From Ron Johnson CEO:
Back in the mid 1960’s, I owned two imported parrots. As things progressed, I had to make a decision to be drafted or join our military. With that being said, I knew at that point I had to find homes for my two birds. As parrots were not that well known back then, it was a task trying to find people willing to take them that could and would provide a great place to live.
Having found them homes, I made a promise that someday I would return the favor by providing persons who had to go overseas, for job or duty, a safe haven for their birds while deployed. Over the years, I expanded on that idea to provide a home for neglected, abused and abandoned birds as well.
Late in 1998, Tammy and I had a total of 5 birds of our own. Then it started with, “Gee, we have a problem with our bird, will you take it?”
It was then that I knew I was about to make good on my promise. Soon we grew to around 16 birds. At that time we lived north of Atlanta. We then moved to south of Atlanta, always moving to larger facilities. It didn’t take long before we outgrew that place either. We then moved to Appling, GA, on about 3.5 acres, with around 288 birds and were still growing.
Around that time, we started looking again for an even bigger place. We found a great deal on almost ten acres just outside of Harlem, GA. Not long after, we became the dumping ground for every parrot that people didn’t want anymore. I never learned to say “no” to people bringing in birds. As our numbers continued to grow, so did the Rescue. As fast as we built housing, it became full. We had to then set fees for incoming birds. Our food usage was well over 1,000 lbs. a month and rising. That gave rise to having to start placing adoption fees on outgoing birds. Then we got the old line, “you want me to pay to adopt a bird that you got for free?”
The fact is, we did get them for free, but the first time we had to feed them, they were no longer “free.”
As we continued to grow, I had to find a way to house birds in a manner that was as close to their natural habitat as possible and still protect them from predators. I started creating flight areas that would house enough birds to provide that setting. We started using carport type enclosures with 2 inch round powdered coated frame work. We assumed that the poles were galvanized under the powder coating, but after several years, the poles all started to rust at the seams. This is when we figured out we had some major issues with them rusting off in the ground. We had to start looking for another method of flight construction. We then began looking into the real square tubing car ports – complete with a 20 year warranty. The only problem was the galvanized coating, but we discovered a way to properly treat the metal to remove the excess zinc, making it safe for bird use.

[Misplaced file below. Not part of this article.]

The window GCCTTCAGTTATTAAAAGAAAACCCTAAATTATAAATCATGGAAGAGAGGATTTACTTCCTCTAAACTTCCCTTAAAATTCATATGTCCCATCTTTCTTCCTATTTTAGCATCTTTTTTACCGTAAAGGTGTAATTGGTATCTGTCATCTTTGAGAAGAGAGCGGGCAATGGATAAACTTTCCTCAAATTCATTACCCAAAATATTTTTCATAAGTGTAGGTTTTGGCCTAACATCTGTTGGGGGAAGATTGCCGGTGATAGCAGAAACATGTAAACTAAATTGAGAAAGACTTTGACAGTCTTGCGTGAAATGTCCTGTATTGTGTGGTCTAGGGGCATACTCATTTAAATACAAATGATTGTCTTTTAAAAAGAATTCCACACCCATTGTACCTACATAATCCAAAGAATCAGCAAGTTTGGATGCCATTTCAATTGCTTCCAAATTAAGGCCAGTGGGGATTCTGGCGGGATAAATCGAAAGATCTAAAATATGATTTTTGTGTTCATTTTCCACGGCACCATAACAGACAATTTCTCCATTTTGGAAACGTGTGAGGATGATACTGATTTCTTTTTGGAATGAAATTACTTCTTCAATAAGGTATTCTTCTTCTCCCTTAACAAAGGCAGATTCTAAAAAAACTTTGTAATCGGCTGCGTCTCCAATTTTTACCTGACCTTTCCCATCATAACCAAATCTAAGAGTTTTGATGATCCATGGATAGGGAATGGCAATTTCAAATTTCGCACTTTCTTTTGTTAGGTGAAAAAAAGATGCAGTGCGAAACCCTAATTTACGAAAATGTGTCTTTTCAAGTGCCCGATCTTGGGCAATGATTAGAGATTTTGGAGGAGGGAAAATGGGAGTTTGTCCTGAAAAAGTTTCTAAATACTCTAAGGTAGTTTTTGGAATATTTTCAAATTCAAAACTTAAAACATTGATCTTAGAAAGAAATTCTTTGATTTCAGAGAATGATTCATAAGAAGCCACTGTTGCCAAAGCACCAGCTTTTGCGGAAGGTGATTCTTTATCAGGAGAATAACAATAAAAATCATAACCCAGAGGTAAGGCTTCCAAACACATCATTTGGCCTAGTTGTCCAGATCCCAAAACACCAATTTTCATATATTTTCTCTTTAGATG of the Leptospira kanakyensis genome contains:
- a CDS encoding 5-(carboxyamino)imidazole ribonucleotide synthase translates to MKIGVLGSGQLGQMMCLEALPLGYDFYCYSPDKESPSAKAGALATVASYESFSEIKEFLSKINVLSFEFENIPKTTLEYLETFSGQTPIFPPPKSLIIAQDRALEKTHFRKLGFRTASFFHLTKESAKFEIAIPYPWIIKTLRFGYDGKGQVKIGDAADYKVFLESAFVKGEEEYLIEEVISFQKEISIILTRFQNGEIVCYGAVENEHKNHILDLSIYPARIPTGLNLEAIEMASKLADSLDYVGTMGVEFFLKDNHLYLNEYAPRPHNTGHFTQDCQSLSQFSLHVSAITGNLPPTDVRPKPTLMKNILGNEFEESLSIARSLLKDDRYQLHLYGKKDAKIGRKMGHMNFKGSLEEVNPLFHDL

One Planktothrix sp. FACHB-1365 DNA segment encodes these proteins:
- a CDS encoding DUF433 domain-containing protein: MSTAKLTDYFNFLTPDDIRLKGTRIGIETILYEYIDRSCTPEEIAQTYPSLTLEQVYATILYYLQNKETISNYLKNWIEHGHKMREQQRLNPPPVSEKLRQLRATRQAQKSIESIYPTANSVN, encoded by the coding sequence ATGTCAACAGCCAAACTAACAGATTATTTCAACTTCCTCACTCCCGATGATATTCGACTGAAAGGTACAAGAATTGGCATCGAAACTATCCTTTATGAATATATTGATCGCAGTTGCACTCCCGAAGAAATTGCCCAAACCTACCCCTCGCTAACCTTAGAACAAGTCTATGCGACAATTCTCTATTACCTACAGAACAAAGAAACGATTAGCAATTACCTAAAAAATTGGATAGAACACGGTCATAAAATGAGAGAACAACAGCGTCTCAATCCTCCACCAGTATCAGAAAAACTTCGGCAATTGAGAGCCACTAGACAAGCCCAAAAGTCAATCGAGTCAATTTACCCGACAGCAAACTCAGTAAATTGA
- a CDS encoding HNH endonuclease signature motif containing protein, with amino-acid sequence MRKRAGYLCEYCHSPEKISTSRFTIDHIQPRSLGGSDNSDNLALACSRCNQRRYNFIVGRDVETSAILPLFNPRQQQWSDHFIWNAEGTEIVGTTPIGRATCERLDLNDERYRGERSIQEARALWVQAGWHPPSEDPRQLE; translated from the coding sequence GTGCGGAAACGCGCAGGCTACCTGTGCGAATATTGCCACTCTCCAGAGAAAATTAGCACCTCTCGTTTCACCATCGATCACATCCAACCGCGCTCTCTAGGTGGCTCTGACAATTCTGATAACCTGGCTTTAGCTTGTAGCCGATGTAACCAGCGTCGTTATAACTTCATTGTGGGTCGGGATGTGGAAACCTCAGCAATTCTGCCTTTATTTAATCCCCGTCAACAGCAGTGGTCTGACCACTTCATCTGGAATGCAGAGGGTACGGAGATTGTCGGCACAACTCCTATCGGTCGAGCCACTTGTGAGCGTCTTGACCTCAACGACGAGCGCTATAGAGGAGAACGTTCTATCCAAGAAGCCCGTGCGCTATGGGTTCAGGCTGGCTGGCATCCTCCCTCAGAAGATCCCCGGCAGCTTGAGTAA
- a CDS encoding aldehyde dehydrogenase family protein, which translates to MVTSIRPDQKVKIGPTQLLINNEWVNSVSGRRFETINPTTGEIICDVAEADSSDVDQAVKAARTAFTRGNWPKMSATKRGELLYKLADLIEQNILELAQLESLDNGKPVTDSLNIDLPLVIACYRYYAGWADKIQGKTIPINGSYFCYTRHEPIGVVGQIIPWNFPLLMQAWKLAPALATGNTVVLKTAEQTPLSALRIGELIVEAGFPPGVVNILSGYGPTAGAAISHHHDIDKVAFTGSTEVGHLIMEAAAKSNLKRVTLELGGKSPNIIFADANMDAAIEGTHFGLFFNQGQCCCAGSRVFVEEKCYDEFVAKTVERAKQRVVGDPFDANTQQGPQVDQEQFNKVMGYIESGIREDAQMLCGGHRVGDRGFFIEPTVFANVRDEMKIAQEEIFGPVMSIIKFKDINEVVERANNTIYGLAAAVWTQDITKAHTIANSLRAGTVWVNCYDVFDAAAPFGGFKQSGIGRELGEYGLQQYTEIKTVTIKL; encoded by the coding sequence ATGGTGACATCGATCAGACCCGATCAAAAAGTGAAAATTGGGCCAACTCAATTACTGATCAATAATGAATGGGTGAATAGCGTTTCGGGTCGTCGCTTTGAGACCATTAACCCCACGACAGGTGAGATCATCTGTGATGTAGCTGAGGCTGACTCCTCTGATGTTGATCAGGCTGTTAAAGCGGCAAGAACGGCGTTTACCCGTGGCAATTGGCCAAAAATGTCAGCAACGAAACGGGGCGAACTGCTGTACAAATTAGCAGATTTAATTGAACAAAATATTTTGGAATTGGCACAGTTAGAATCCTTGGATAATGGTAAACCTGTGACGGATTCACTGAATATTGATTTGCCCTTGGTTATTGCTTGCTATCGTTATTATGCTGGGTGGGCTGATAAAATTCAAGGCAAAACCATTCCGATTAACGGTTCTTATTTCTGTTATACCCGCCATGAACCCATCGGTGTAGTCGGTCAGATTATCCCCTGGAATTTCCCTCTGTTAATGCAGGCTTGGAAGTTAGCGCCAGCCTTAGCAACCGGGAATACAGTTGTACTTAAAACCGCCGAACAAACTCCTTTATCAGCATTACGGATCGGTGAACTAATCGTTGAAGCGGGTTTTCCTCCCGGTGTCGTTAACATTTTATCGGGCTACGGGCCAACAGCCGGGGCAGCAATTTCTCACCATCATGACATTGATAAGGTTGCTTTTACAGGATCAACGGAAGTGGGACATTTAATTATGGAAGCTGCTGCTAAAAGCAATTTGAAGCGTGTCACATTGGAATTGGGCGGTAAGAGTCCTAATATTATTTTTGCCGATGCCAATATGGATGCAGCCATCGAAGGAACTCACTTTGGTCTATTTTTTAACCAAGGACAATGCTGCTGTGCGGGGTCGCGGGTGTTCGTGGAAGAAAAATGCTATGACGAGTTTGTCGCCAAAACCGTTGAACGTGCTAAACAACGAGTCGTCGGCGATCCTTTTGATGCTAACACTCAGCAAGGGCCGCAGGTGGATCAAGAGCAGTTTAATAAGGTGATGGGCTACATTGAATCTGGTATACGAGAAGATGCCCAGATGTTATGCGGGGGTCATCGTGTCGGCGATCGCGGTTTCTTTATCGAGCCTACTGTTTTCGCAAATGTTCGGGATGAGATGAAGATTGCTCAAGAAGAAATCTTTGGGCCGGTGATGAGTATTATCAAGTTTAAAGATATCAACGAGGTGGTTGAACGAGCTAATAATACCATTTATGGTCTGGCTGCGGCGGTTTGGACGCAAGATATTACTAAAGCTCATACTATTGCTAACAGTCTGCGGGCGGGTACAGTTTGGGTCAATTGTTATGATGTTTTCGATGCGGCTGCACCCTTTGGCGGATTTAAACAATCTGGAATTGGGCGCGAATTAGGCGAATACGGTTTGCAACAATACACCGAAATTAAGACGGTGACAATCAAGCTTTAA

At that time, it was taking several people all day just to feed and water the birds. That’s when I started getting creative. I designed automatic feeding and watering systems. It worked!
We have now evolved to state of the art flight areas, complete with infrared thermostat controlled heaters to keep the birds warm in the winter, misting systems to keep them cooler in the summer heat, and in flight ponds for bathing and drinking. We now have a flock of over birds and all can be watered and fed in less than 90 minutes.
As we continue to grow, we continue to upgrade each new flight area with changes to provide better living conditions.
After ten years at our new location, things started needing updating. Time to start over again.
We had an influx of mice. I mean eating walls, around doors – any place they could chew their way into. We found out at that time that we were not alone. Several other smaller rescues had the exact same problem. It took nearly 16 months, several thousands of dollars and a complete building renovation that included metal plates in the walls to combat the issue, but we did it. But we didn’t stop there. It was time to renovate the entire rescue.
With help from family, friends and some great volunteers, we started working on giving the rescue a fresh, new look. Throw in some great fundraising projects from an author and we are now about 2 years from completion. The new Special Needs Pavilion is still under construction as well as the new flights and educational center for the endangered species area.
As age has begun to catch up, I have finally slowed down from 16 hour days to around 8 hour days. With the help of some great long-term volunteers, my wife Tammy, and my brother and his family, we still continue to grow and provide the best possible conditions we can for captive birds. There are always new changes for people to see and enjoy at the rescue. New things to see, new construction, updated benefits for the birds and the greatest living conditions for them.
These birds were never meant to be show things in captivity. They are exotic animals and that part of their nature can never be removed.
Welcome to our world, all 20 years of it and still learning. That part will never end.
Feathered Friends Forever Rescue/Refuge, Inc. is a State-of-Georgia licensed animal shelter and 501(c)(3)nonprofit organization located in Harlem, Georgia. Feathered Friends works diligently to improve the lives of companion birds by providing them with an intermittent or permanent safe haven as it endeavors to further advance avian welfare through public education and awareness efforts.
Hours of operation:
Saturday and Sunday: 11am to 4pm
Other times are available by appointment.